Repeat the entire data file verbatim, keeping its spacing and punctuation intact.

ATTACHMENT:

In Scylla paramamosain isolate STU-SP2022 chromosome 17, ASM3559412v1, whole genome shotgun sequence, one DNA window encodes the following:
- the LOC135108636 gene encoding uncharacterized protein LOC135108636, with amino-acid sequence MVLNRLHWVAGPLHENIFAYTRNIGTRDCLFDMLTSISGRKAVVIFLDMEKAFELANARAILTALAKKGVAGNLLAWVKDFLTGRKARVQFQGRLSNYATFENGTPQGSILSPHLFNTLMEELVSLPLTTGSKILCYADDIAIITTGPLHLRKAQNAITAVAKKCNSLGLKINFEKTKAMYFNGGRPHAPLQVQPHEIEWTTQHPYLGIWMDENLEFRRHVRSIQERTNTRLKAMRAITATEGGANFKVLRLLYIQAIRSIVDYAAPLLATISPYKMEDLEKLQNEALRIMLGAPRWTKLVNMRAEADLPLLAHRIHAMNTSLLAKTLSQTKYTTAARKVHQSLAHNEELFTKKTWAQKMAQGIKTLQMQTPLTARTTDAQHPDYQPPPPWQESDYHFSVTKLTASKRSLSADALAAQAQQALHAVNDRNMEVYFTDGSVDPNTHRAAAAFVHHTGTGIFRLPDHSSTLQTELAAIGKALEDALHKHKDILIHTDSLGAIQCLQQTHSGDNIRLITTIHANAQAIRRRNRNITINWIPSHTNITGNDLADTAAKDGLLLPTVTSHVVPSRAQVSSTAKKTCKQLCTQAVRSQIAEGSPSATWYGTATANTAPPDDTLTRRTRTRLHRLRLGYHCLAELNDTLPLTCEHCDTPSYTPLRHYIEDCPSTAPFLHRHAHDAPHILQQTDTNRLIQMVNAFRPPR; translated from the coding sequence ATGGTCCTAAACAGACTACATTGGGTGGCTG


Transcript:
In Scylla paramamosain isolate STU-SP2022 chromosome 17, ASM3559412v1, whole genome shotgun sequence, one DNA window encodes the following:
- the LOC135108636 gene encoding uncharacterized protein LOC135108636, with amino-acid sequence MVLNRLHWVAGPLHENIFAYTRNIGTRDCLFDMLTSISGRKAVVIFLDMEKAFELANARAILTALAKKGVAGNLLAWVKDFLTGRKARVQFQGRLSNYATFENGTPQGSILSPHLFNTLMEELVSLPLTTGSKILCYADDIAIITTGPLHLRKAQNAITAVAKKCNSLGLKINFEKTKAMYFNGGRPHAPLQVQPHEIEWTTQHPYLGIWMDENLEFRRHVRSIQERTNTRLKAMRAITATEGGANFKVLRLLYIQAIRSIVDYAAPLLATISPYKMEDLEKLQNEALRIMLGAPRWTKLVNMRAEADLPLLAHRIHAMNTSLLAKTLSQTKYTTAARKVHQSLAHNEELFTKKTWAQKMAQGIKTLQMQTPLTARTTDAQHPDYQPPPPWQESDYHFSVTKLTASKRSLSADALAAQAQQALHAVNDRNMEVYFTDGSVDPNTHRAAAAFVHHTGTGIFRLPDHSSTLQTELAAIGKALEDALHKHKDILIHTDSLGAIQCLQQTHSGDNIRLITTIHANAQAIRRRNRNITINWIPSHTNITGNDLADTAAKDGLLLPTVTSHVVPSRAQVSSTAKKTCKQLCTQAVRSQIAEGSPSATWYGTATANTAPPDDTLTRRTRTRLHRLRLGYHCLAELNDTLPLTCEHCDTPSYTPLRHYIEDCPSTAPFLHRHAHDAPHILQQTDTNRLIQMVNAFRPPR; translated from the coding sequence ATGGTCCTAAACAGACTACATTGGGTGGCTG